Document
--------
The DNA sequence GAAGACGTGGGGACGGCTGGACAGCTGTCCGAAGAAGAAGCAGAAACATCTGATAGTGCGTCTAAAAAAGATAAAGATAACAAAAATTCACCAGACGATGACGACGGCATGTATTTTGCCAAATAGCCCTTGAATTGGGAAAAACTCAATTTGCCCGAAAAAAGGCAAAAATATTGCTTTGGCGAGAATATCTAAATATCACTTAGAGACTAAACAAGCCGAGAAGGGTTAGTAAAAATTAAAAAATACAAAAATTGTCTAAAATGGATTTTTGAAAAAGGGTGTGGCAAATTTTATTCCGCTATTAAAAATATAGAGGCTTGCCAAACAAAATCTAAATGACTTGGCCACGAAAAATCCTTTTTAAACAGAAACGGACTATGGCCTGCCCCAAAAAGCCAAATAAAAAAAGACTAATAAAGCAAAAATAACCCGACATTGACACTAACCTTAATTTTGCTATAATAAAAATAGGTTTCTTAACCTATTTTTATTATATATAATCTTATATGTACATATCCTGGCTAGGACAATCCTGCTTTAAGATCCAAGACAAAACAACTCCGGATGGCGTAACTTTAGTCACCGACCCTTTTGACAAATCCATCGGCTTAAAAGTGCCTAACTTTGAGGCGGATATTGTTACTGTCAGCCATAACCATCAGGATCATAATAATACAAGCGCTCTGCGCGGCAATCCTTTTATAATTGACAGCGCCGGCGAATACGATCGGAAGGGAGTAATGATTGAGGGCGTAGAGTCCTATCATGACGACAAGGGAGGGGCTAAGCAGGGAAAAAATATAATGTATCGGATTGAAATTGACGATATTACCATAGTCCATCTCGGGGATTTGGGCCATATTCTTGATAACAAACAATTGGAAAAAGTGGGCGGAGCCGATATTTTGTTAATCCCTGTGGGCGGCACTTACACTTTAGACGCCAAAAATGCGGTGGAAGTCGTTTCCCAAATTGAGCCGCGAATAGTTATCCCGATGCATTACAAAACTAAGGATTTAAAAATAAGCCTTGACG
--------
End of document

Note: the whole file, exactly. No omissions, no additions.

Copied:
The DNA sequence GAAGACGTGGGGACGGCTGGACAGCTGTCCGAAGAAGAAGCAGAAACATCTGATAGTGCGTCTAAAAAAGATAAAGATAACAAAAATTCACCAGACGATGACGACGGCATGTATTTTGCCAAATAGCCCTTGAATTGGGAAAAACTCAATTTGCCCGAAAAAAGGCAAAAATATTGCTTTGGCGAGAATATCTAAATATCACTTAGAGACTAAACAAGCCGAGAAGGGTTAGTAAAAATTAAAAAATACAAAAATTGTCTAAAATGGATTTTTGAAAAAGGGTGTGGCAAATTTTATTCCGCTATTAAAAATATAGAGGCTTGCCAAACAAAATCTAAATGACTTGGCCACGAAAAATCCTTTTTAAACAGAAACGGACTATGGCCTGCCCCAAAAAGCCAAATAAAAAAAGACTAATAAAGCAAAAATAACCCGACATTGACACTAACCTTAATTTTGCTATAATAAAAATAGGTTTCTTAACCTATTTTTATTATATATAATCTTATATGTACATATCCTGGCTAGGACAATCCTGCTTTAAGATCCAAGACAAAACAACTCCGGATGGCGTAACTTTAGTCACCGACCCTTTTGACAAATCCATCGGCTTAAAAGTGCCTAACTTTGAGGCGGATATTGTTACTGTCAGCCATAACCATCAGGATCATAATAATACAAGCGCTCTGCGCGGCAATCCTTTTATAATTGACAGCGCCGGCGAATACGATCGGAAGGGAGTAATGATTGAGGGCGTAGAGTCCTATCATGACGACAAGGGAGGGGCTAAGCAGGGAAAAAATATAATGTATCGGATTGAAATTGACGATATTACCATAGTCCATCTCGGGGATTTGGGCCATATTCTTGATAACAAACAATTGGAAAAAGTGGGCGGAGCCGATATTTTGTTAATCCCTGTGGGCGGCACTTACACTTTAGACGCCAAAAATGCGGTGGAAGTCGTTTCCCAAATTGAGCCGCGAATAGTTATCCCGATGCATTACAAAACTAAGGATTTAAAAATAAGCCTTGACG